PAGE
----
Posted: 6 June 2012 19:54
I attended the firing of a beacon on Mount Harry, near Lewes, on June 4th. Nowadays, such events only happen as part of public celebrations, but there was a time when beacons and their later equivalents carried a dark message.
Fire was, of course, a quick visual means of conveying long distance the message that an invasion was underway.
The firing of the beacon was part of the Diamond Jubilee celebrations; fortunately the rain held off for the crowd that had gathered up on the Downs as the moon rose in the late evening.
If the name Mount Harry seems familiar to you, it became a defended locality in 1940 and I located some slit trenches here in 2009; an appropriate location given the invasion warning origins of beacons.
I don't know off-hand if there actually was a beacon here during the Spanish Armada threat of 1588 or during the Napoleonic invasion scare of 1803-05, but there are local place names such as Beacon Hill (Rottingdean), Firle Beacon, Ditchling Beacon and Crowborough Beacon. I've certainly seen many of these modern structures on my travels: Bexhill, Winchelsea and Fairlight are just three I can recall; they date back to the Golden Jubilee of 2002.
Let's move to 1940 and a period on which I can comment.
Enemy landings on the coast were to be signalled by the firing of Golden Rain rockets; this was an SOS call for artillery to bring immediate fire to bear on the beach from which the flares came.
John MacBeath wrote in his book The Silent Bells (c1941) "..the bells are now silent until they ring as Warning Bells of enemy invasion or Joy Bells of Victory..."
Church bells were to be used to call out the Home Guard to deal with the threat of German paratroops or gliders landing.
The bell seen at right is in a Sussex church tower upon which a Home Guard observation post was established following a false report of a parachutist landing in a neighbouring town in 1940.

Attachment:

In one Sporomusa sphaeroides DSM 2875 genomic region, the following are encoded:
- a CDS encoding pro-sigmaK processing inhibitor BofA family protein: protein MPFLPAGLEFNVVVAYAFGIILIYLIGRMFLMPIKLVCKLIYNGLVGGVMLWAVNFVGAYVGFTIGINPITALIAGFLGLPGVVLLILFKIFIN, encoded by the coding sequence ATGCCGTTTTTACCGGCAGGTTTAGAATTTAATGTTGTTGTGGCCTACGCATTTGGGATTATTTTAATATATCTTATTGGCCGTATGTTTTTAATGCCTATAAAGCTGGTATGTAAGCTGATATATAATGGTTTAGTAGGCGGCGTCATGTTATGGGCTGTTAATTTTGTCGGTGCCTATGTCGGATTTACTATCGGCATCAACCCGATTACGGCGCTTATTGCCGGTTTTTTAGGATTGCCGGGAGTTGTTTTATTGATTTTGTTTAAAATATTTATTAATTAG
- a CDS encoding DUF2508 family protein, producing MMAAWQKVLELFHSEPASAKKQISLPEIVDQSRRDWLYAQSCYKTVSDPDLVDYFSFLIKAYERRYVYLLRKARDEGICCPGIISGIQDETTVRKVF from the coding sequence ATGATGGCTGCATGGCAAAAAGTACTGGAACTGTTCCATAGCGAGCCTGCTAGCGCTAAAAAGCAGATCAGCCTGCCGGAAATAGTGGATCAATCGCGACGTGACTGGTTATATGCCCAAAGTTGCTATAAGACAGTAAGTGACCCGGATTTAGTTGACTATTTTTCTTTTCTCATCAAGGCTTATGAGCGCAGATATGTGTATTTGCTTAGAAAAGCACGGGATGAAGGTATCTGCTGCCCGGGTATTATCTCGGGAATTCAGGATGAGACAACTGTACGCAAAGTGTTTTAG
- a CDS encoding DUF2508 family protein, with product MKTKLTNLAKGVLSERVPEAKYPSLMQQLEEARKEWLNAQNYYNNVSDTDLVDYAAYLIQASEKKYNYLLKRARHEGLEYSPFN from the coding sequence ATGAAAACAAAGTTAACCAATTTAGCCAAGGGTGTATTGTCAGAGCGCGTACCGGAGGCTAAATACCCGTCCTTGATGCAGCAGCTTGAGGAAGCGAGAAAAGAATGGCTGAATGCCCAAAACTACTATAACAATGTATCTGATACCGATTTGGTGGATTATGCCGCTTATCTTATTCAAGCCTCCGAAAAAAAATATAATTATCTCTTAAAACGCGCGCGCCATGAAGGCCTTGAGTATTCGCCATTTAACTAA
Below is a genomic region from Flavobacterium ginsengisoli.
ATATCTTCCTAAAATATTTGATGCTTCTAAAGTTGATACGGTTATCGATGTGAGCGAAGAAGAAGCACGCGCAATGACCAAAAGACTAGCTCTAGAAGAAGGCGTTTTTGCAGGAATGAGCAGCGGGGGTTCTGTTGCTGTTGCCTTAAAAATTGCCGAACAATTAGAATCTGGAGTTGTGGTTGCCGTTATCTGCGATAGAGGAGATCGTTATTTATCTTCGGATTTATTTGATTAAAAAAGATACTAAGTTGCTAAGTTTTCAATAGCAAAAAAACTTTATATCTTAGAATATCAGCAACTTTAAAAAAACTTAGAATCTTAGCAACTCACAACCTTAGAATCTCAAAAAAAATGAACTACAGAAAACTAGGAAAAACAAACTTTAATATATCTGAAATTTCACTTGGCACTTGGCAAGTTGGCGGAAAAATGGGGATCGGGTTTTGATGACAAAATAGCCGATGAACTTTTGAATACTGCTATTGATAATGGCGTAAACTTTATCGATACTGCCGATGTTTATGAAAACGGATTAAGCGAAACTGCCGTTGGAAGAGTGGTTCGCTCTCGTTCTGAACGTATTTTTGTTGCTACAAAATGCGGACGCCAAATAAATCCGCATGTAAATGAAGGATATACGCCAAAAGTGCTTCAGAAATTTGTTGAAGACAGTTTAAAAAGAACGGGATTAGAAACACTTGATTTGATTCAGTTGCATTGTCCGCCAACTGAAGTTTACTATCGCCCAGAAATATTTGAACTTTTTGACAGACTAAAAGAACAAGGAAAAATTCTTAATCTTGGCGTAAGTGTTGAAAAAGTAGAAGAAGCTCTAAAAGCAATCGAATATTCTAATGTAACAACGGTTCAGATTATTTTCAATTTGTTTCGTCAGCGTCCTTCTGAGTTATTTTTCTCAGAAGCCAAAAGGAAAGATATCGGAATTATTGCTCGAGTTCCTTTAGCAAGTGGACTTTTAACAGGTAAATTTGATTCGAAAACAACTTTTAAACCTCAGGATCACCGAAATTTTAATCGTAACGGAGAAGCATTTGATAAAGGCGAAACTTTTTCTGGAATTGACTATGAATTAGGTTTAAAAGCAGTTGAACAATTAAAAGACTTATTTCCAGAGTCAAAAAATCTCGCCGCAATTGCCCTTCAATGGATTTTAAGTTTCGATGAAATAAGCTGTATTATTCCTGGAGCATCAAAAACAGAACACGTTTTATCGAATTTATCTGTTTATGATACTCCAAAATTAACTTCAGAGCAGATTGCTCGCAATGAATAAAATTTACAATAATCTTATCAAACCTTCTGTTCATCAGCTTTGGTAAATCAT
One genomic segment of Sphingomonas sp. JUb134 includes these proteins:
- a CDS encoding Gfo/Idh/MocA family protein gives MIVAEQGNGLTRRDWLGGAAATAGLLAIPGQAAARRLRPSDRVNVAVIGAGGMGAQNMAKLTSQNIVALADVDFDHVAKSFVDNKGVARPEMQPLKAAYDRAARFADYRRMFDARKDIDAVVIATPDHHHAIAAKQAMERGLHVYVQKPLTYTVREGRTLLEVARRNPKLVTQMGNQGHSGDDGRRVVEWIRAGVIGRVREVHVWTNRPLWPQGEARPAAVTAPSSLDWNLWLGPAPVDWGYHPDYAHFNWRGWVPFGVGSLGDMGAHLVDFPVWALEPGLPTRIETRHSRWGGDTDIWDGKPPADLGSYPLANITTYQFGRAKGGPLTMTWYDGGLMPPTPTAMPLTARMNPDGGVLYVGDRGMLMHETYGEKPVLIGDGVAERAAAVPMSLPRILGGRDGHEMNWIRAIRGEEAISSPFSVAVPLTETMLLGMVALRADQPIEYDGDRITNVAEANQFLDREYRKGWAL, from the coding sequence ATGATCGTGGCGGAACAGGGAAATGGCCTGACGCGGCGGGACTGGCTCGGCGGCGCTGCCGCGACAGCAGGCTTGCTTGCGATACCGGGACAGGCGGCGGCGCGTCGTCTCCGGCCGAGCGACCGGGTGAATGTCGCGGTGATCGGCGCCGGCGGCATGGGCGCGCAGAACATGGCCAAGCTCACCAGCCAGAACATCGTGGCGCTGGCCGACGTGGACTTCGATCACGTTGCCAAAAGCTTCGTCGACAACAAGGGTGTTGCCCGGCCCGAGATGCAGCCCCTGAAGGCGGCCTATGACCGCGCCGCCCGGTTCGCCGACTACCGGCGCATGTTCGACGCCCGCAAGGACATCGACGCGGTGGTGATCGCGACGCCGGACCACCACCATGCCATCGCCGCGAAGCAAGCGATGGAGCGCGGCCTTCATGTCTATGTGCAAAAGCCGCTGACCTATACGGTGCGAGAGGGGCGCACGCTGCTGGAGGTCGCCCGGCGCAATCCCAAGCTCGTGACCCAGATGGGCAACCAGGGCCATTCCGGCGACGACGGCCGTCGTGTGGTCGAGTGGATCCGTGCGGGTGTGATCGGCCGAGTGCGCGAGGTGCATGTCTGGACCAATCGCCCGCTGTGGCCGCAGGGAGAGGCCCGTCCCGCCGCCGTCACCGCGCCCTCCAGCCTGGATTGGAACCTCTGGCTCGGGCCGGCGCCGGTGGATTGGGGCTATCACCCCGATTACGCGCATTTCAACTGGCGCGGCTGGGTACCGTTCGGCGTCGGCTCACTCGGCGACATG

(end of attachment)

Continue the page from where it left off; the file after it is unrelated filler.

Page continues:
A close inspection of the roof on the tower revealed where persons unknown took time to inscribe '1940' in the lead for posterity.
MacBeath anticipates the celebratory use of church bells, but the nation didn't have to wait until 1945 to hear them; Churchill ordered that they be rung to celebrate the Allied victory at El Alamein in November 1942.
Archive documents reveal correspondence between the Archbishop of Canterbury, Churchill and GHQ Home Forces on the subject of relaxing the ban of bell-ringing on Christmas Day 1942. The Archbishop had been pressing Churchill for bells to again be used at certain times on Sundays since 1940, but had been thwarted by GHQ who feared that such occasional use would cause confusion in the event of a real emergency.
Back to 2012, and our beacon was nearing its firing time of 10:15. Out of the darkness on a distant hillside came the glow of the neighbouring beacon, and then a flaming torch was held aloft and the fire took hold of the brazier basket.
A poignant singing of the National Anthem had me wondering whether those previously charged with signalling invasion in days gone by might have also raised their voices in patriotic defiance of the threat that faced them.
On a hillside a few miles distant, another sinister orange glow became apparent, showing that the message was being passed on...
An area defended by a force (e.g. a platoon) occupying a series of defence works, normally within a barbed wire perimeter. Localities were designed for all-round defence and usually fitted in with a coordinated scheme of neighbouring localities.
Small, narrow trench designed to provide protection against shrapnel and other battlefield hazards. Technically distinct from a weapon pit (which was intended soley as a defensive position) slit trenches were also used as defence works.
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Hibbs, Peter Invasion signals (2018) Available at: http://pillbox.org.uk/blog/216700/ Accessed: 19 February 2018
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